Tuesday, June 24, 2008

The Will to Change

My dad is a deep thinker who has a lot of time to think. He gets vexed over issues – some big, many small. He invariably turns to my sister and me to get his feelings off his chest and to hear what we have to say.

I must say I don't have the greatest track record at responding to my Pops's musings. Let's just say I try to weed out the wheat from the chaff, and thus respond to the ones I think a) he thinks is important; b) I think is important or c) that piss me off.

The latest one from Pops falls into a, b and c.

He writes: "On another subject, Are you writing/calling/emailing your and every other Senator and member of the House and every member of this Administration and both of the Presidential candidates and asking them: What, specifically, are you going to do about the energy crisis? No platitudes, no cop outs. What are you going to do? How can we not drill in ANWR and more importantly, off the Atlantic, Pacific and Gulf coasts, given that offshore catastrophes have been nil? How can we not legislate smaller, more efficient vehicles? How can we not promote nuclear electric generating projects, given that the French and others have gone for decades without catastrophe?"

Excellent point, these. Except for one: Drilling in the Alaska National Wildlife Refuge and the outer continental shelf.

So, I responded. Here it is below.

"I agree that our politicians fail to see life beyond the immediacy of their political survival, which is the next term. Not all of them, perhaps, but most of them.

I also agree that we need to overhaul our energy policy and the way we Americans view energy and consume energy. For too long we have seen energy as some kind of divine right, and that we should pay far less than any other country's citizens to drive our cars, heat our homes and run our refrigerators and our TVs. The price rises have been painful but put in scale with what many other countries – and especially Europeans – are paying, they still remain low, relatively speaking. We need to see energy as a commodity, one that is subject to pricing, demand and supply. And the demand is coming on strong from developing countries like China and India, whose people aspire deservedly to the same quality of life that we've enjoyed for more than a century.

So, in the face of rising prices, we Americans should either grin and pay the higher prices or be proactive – find ways to conserve and seek alternative energy supplies that distance ourselves from the relentless pursuit of extracting every drop that the Earth has created over hundreds of millions of years.

Drilling offshore and in the Alaska National Wildlife Refuge is not the answer. It's akin to prescribing a cough drop to a patient with a terminal respiratory ailment. The studies I have read and the people with whom I have spoken say that drilling in the outer continental shelf and in ANWR will drop the price per barrel of oil negligibly. It is a short-sighted maneuver and does nothing to address the long-term problem, which is that the Earth is running short of fossil fuels. Plus, and this should be weighed on the same level as the economic argument, drilling in these areas fouls nature. Must we inject more blights on our environment, more warts on our planet, to power our iPods and other electronic gadgets? OK, that may be a low blow, but my point remains the same. Nature versus human wants. And nature always loses. In this case, however, there is a better path, one that makes more sense economically, for the future security of this country and morally.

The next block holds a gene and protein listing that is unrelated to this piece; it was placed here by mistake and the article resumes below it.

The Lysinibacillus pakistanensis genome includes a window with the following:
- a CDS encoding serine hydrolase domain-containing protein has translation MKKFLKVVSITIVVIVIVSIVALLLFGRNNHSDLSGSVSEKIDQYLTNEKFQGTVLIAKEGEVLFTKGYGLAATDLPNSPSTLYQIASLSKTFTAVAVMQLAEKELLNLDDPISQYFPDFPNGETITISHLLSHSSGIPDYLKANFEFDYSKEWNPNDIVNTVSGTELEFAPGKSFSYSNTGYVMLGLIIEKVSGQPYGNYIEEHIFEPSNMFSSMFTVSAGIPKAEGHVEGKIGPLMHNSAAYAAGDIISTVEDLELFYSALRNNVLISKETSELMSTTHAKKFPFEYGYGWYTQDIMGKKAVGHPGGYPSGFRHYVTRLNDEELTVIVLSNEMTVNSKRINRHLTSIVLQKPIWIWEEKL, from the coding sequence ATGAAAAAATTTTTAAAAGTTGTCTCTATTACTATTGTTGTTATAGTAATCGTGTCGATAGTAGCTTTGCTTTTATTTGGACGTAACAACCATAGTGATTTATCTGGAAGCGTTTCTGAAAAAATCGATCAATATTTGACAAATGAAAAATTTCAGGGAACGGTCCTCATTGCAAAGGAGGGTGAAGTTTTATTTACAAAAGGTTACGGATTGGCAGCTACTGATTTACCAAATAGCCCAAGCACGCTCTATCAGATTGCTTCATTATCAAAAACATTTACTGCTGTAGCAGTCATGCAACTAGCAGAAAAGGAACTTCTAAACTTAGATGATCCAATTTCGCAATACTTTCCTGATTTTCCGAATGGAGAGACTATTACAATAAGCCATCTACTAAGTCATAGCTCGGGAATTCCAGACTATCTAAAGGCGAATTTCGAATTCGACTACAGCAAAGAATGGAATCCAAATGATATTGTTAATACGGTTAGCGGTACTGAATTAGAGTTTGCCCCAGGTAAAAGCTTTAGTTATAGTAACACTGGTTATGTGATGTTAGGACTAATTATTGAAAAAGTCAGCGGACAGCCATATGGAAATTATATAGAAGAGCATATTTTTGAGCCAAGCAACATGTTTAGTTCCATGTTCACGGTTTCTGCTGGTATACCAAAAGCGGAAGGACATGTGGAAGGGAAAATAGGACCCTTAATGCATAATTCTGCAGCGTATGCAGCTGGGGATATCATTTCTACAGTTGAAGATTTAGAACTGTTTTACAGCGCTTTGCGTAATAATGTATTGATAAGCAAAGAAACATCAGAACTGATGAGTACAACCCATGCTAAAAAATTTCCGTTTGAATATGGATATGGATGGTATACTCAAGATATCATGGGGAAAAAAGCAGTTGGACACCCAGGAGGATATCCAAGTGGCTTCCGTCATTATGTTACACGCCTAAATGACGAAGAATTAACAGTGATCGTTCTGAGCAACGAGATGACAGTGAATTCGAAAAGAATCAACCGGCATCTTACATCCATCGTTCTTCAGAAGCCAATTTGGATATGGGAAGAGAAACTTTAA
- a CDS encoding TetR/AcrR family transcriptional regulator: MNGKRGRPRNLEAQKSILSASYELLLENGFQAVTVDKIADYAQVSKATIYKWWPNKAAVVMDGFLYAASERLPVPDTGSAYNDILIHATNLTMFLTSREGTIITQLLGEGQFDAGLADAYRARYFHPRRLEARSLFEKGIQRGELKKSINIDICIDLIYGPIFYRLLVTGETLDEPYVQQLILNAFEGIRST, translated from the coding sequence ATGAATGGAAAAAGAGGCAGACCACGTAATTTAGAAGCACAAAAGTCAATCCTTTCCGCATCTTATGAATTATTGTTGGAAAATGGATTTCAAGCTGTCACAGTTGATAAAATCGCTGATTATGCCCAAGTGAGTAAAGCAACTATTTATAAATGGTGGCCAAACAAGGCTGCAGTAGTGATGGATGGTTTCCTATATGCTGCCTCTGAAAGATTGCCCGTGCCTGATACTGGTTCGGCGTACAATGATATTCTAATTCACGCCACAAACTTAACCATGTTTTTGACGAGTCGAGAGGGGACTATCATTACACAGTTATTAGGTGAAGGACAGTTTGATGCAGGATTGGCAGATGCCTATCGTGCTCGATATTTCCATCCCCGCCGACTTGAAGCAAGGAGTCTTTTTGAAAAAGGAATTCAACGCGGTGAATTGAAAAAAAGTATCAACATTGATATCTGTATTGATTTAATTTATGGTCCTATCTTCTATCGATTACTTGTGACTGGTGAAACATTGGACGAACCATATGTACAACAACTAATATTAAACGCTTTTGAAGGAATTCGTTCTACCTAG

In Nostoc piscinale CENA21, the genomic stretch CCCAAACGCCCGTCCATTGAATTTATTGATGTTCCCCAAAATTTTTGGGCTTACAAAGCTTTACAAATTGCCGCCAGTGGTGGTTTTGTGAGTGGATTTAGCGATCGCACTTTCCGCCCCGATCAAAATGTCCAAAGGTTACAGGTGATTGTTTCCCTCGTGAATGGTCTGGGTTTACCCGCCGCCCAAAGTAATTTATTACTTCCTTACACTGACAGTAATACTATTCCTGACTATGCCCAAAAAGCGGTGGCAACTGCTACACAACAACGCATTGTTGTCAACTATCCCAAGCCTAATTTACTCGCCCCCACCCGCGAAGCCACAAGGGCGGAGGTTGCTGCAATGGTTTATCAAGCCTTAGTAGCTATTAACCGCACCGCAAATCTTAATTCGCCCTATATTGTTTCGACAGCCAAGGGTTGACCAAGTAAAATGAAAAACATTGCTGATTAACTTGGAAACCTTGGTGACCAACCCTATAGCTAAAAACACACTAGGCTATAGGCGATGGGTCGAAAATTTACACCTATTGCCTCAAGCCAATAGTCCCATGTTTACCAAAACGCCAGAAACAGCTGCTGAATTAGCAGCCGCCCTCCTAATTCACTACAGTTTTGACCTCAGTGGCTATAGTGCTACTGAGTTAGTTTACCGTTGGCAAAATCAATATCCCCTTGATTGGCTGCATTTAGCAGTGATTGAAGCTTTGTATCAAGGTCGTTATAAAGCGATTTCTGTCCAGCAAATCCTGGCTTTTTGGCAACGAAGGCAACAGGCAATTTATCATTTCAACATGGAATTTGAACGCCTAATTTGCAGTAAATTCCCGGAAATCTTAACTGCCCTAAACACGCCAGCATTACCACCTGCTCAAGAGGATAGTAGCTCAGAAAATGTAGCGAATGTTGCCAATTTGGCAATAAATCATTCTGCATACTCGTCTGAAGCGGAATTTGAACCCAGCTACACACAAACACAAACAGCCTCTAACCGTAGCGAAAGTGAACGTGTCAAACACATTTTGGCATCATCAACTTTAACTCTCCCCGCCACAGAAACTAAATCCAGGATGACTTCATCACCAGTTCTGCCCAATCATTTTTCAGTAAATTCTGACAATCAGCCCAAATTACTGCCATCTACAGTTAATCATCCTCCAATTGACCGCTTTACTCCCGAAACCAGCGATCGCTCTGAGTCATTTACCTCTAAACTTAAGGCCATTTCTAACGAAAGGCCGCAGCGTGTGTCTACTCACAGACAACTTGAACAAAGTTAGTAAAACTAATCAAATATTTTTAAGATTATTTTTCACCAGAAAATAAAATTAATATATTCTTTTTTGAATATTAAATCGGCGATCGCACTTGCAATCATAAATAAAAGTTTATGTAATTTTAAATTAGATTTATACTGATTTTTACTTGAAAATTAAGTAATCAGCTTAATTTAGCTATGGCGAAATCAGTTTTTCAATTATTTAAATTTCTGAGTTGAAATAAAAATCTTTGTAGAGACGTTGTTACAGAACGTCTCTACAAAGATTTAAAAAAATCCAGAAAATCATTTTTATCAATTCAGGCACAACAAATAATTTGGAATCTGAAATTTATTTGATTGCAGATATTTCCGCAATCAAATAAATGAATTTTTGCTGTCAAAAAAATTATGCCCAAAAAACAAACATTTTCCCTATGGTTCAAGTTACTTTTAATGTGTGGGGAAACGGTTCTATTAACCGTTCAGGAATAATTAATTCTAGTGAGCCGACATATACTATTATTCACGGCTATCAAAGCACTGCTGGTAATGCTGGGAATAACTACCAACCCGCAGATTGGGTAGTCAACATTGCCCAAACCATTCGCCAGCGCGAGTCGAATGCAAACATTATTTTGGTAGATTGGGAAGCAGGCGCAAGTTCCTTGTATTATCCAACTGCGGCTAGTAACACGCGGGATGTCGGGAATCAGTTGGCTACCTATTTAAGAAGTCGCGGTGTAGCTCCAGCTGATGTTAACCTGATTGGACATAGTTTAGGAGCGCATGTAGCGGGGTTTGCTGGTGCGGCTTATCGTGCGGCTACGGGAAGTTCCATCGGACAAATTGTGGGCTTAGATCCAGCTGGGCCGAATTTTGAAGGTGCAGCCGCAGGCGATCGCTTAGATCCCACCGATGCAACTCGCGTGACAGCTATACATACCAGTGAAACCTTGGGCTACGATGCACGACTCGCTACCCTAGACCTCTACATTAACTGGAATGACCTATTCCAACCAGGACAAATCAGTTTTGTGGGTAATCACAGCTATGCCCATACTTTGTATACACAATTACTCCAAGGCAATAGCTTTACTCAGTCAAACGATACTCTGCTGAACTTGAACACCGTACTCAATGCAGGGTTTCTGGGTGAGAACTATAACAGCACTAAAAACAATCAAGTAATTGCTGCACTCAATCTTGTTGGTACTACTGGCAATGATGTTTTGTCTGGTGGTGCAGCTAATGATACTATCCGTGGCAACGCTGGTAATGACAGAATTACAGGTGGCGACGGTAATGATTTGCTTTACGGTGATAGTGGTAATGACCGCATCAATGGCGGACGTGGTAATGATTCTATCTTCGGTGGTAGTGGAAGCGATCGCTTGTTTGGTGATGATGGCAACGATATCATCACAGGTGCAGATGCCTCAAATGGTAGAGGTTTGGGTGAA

And that choice is to invest heavily in alternative energy. We have the minds. We have the money. We have the technology. We need the will.

Can we summon it?"

So, can we?

Monday, June 23, 2008

Alien Baby

Our baby looks like an alien.

We visited the doctor today for an ultrasound – our first look at the infant in Michelle's womb.

What we saw was awe inspiring.

After the technician smeared some translucent blue goo on Michelle's belly and started rolling the transducer, black and white pictures started to flicker on the computer monitor. The images shimmered as the technician moved the device back and forth, blobs of gray bobbing and surging forth against a black background. I found it hard to decipher anything. Shapes shimmered and warped, as if Michelle's insides were a mirror at a carnival.

Then the technician zoomed in one area, and I recognized what I was looking at: Our baby's heart, beating away, the ventricles keeping time with each beat, the valves opening and closing like perfectly synchronized sets of doors. It was beautiful.

The technician zoomed out. There was the spine, a string of beads in unearthly white running the length of the screen. Look, there's a hand, with five fingers. Another hand. The two legs, moving around. The rib cage. The kidneys. The stomach. It was dizzying, seeing our baby's organs and other features so close up and personal.